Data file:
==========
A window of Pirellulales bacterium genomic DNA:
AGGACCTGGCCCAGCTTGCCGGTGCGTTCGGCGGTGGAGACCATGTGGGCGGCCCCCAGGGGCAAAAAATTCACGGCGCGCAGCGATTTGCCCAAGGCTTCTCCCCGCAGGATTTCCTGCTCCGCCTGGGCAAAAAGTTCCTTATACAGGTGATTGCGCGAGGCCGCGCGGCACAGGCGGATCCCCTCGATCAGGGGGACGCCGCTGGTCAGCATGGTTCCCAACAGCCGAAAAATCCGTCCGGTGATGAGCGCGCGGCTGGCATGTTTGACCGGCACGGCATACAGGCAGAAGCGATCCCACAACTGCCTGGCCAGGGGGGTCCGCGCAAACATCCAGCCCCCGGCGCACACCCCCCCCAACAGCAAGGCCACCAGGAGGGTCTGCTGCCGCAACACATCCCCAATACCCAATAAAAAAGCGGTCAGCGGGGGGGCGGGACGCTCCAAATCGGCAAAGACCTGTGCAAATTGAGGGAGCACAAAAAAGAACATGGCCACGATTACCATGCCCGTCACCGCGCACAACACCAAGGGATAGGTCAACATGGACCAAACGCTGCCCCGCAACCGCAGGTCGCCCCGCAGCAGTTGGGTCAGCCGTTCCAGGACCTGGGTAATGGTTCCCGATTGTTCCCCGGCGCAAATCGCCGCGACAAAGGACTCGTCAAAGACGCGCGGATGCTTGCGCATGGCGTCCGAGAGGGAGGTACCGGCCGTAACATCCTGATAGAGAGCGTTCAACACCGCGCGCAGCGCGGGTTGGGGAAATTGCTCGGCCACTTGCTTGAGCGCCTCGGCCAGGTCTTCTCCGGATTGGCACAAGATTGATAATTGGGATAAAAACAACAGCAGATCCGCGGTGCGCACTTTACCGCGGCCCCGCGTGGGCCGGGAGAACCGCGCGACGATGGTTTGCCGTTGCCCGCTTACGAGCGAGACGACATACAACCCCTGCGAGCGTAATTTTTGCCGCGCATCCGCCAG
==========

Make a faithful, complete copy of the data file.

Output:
A window of Pirellulales bacterium genomic DNA:
AGGACCTGGCCCAGCTTGCCGGTGCGTTCGGCGGTGGAGACCATGTGGGCGGCCCCCAGGGGCAAAAAATTCACGGCGCGCAGCGATTTGCCCAAGGCTTCTCCCCGCAGGATTTCCTGCTCCGCCTGGGCAAAAAGTTCCTTATACAGGTGATTGCGCGAGGCCGCGCGGCACAGGCGGATCCCCTCGATCAGGGGGACGCCGCTGGTCAGCATGGTTCCCAACAGCCGAAAAATCCGTCCGGTGATGAGCGCGCGGCTGGCATGTTTGACCGGCACGGCATACAGGCAGAAGCGATCCCACAACTGCCTGGCCAGGGGGGTCCGCGCAAACATCCAGCCCCCGGCGCACACCCCCCCCAACAGCAAGGCCACCAGGAGGGTCTGCTGCCGCAACACATCCCCAATACCCAATAAAAAAGCGGTCAGCGGGGGGGCGGGACGCTCCAAATCGGCAAAGACCTGTGCAAATTGAGGGAGCACAAAAAAGAACATGGCCACGATTACCATGCCCGTCACCGCGCACAACACCAAGGGATAGGTCAACATGGACCAAACGCTGCCCCGCAACCGCAGGTCGCCCCGCAGCAGTTGGGTCAGCCGTTCCAGGACCTGGGTAATGGTTCCCGATTGTTCCCCGGCGCAAATCGCCGCGACAAAGGACTCGTCAAAGACGCGCGGATGCTTGCGCATGGCGTCCGAGAGGGAGGTACCGGCCGTAACATCCTGATAGAGAGCGTTCAACACCGCGCGCAGCGCGGGTTGGGGAAATTGCTCGGCCACTTGCTTGAGCGCCTCGGCCAGGTCTTCTCCGGATTGGCACAAGATTGATAATTGGGATAAAAACAACAGCAGATCCGCGGTGCGCACTTTACCGCGGCCCCGCGTGGGCCGGGAGAACCGCGCGACGATGGTTTGCCGTTGCCCGCTTACGAGCGAGACGACATACAACCCCTGCGAGCGTAATTTTTGCCGCGCATCCGCCAG